As a long term capital project, the trustees have submitted and received planning approval to replace the former Temple of Mercury, once sited above the amphitheatre, and the Loggia, behind the pond, with contemporary structures which aim to combine defining features of the former elegant structures with modern design and materials.  Architects Relph Ross have designed the proposed structures, which received strong endorsement from Downton residents as part of a consultation in 2014.

The Loggia

PICT0010

The Victorian Loggia building (pictured left) was built in 1897, replacing a Gothic shelter most likely to have been built in the 17th Century. The Loggia formed the backdrop to the trilobite pond and faced towards the site of the Temple of Mercury.  The Loggia can be directly observed from the Temple of Mercury and visa versa.

Design Concept for the Replacement Loggia

Loggia Replacement insert

  • A bold new form to act as a strong focal point from the amphitheatre terraces and ‘The Temple’.
  • Located on restored Pebble and Knuckle-bone floor of the former structure.
  • A sinuous stainless steel screen to echo the plan of the tri-lobate pond.
  • The elevational profile reflects the form of the pond. The screen will be ‘shot peened’ to resist vandalism/graffiti and will feature interpretative text.
  • Designed to be approached laterally between clipped yew hedges thus retaining an element of surprise for visitors.
  • Retains ‘Historic Logic’ of the original 3-bay Gothic Temple and later 5-bay Victorian ‘Loggia’ (The Temple of the Muses).
  • Complimentary wave-form metal balustrading at low level and a central raised dais to act as a focal point for the central concave bay.

The Landscaping and the planting of hedges will restore the landscape to its original form. Positioned on either side of the Loggia, the hedges will guide visitors along screened paths allowing an element of surprise when the ‘Loggia’ is reached.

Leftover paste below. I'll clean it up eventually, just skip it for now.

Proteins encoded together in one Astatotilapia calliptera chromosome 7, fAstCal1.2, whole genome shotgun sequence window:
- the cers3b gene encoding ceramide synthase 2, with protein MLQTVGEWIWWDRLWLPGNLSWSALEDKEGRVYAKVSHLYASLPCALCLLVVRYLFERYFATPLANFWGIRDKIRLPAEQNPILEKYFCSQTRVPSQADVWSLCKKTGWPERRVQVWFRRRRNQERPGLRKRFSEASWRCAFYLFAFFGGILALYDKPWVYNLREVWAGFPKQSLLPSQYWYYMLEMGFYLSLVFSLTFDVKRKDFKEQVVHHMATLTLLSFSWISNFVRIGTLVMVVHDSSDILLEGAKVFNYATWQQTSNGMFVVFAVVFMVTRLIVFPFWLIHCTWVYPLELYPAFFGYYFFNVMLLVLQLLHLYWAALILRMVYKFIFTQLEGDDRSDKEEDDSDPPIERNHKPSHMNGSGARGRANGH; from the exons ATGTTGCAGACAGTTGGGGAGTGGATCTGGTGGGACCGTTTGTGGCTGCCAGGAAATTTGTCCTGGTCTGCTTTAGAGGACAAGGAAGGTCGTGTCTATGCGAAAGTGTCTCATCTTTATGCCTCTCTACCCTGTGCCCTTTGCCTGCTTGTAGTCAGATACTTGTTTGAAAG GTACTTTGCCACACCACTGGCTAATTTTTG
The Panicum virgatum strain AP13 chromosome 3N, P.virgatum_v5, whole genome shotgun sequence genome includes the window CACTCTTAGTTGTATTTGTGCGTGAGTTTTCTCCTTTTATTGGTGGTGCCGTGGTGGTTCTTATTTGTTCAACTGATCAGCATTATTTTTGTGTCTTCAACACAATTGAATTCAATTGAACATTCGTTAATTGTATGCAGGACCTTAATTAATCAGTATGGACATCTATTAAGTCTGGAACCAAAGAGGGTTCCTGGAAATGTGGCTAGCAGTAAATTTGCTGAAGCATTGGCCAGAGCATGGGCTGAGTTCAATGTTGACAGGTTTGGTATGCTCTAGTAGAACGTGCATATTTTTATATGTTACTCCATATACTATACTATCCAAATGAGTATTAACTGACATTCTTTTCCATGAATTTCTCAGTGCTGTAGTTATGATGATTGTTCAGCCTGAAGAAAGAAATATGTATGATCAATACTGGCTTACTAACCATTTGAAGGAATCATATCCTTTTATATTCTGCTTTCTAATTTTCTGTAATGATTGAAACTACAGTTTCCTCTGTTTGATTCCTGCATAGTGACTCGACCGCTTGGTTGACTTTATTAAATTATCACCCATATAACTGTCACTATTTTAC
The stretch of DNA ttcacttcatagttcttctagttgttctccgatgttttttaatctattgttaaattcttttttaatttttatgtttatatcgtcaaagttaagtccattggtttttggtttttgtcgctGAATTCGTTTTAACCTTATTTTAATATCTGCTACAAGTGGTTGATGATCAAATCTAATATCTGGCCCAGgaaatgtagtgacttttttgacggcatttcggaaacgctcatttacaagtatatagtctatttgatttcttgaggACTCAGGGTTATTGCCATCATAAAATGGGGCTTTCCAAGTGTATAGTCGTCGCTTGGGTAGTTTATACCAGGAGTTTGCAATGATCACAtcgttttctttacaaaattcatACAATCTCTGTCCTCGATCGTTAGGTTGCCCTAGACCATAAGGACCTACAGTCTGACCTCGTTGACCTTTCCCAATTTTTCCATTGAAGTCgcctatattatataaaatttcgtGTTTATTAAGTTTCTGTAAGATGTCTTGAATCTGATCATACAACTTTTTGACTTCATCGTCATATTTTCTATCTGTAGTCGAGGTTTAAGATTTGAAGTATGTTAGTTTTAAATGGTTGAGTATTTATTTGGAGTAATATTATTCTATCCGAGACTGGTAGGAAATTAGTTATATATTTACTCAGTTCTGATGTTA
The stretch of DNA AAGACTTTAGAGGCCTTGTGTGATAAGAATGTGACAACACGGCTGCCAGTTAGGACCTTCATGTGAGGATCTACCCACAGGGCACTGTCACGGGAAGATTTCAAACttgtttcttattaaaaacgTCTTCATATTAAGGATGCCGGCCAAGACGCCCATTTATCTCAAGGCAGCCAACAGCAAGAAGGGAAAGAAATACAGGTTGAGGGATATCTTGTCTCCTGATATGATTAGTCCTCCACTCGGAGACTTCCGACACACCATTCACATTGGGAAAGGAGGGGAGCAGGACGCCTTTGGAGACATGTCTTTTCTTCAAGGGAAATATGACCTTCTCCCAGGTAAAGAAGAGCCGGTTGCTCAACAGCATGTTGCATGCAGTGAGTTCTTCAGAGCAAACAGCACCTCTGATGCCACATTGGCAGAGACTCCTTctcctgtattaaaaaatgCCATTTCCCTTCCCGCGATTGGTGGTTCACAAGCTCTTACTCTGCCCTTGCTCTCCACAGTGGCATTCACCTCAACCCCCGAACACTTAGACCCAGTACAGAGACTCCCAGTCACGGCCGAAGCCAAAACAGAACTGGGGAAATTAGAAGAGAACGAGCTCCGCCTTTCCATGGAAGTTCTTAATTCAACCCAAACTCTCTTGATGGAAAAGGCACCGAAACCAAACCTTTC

The Temple of Mercury

Temple of MercuryThe original Temple of Mercury (pictured left) is thought to have been added to the Moot Gardens in the late 18th Century. The hexagonal shape of the temple was created to maximise the views from its position as a high point (50.3m above sea level) within the gardens, with one key view across the River Avon.

 

Design Concept for the Replacement Temple of Mercury

Proposed Temple of MercuryWhilst being respectful of the past the proposal is a contemporary re-interpretation of the former structure, retaining its elegant classical proportions and its all-important geometry in relation to the site.

  • Located on the footprint of the original site allowing for both a celebration of the views out and the option for occupants to sit inward facing.
  • Entry point to the seat is in line with the existing path from the Lime tree walk.
  • Historic Pebble and Knuckle-bone pavement re-laid.

 

Planning Application

 

 

3 Comments, RSS

  • Christopher

    says on:
    13th February 2016 at 9:03 am

    Brilliant what an improvement

  • Ann Peachey

    says on:
    25th August 2017 at 12:49 am

    I have a photo of myself and a friend taken when I was about 9 years old, c1951, sat by the Loggia. My maternal ancestors are from Downton (Brimble and Eastman families), and my Aunt took us to explore one day and we managed to get into the grounds through a hole in a hedge. I was told that the Loggia was the old Moot and an ancient meeting place. I do hope it is not replaced by that modern metal monstrosity!

  • admin

    says on:
    29th August 2017 at 7:13 pm

    How wonderful to hear of the Brimble and Eastman family secret forays into the Moot in the 50s. The trustees have always hoped to replace the loggia and temple following the decay and vandalism in the 80s but had to be mindful of future damage in a public and unprotected space. Plans for a replacement design for the loggia were put on display in the village and comments taken. The featured design did provoke a lively reaction but the majority were in support, bearing in mind the design constraints of any unprotected structure in this location. There were those like you that did not like it, and trustees accept that a design is unlikely to be liked by everyone. The charming Loggia in your photo was put up in about 1890 and replaced a gothic one which was the original, and which our new design reflected. I wonder if everyone was happy when the old one was replaced! I would love to see a copy of your family photograph if you can send it in (downtonmoot@gmail.com).

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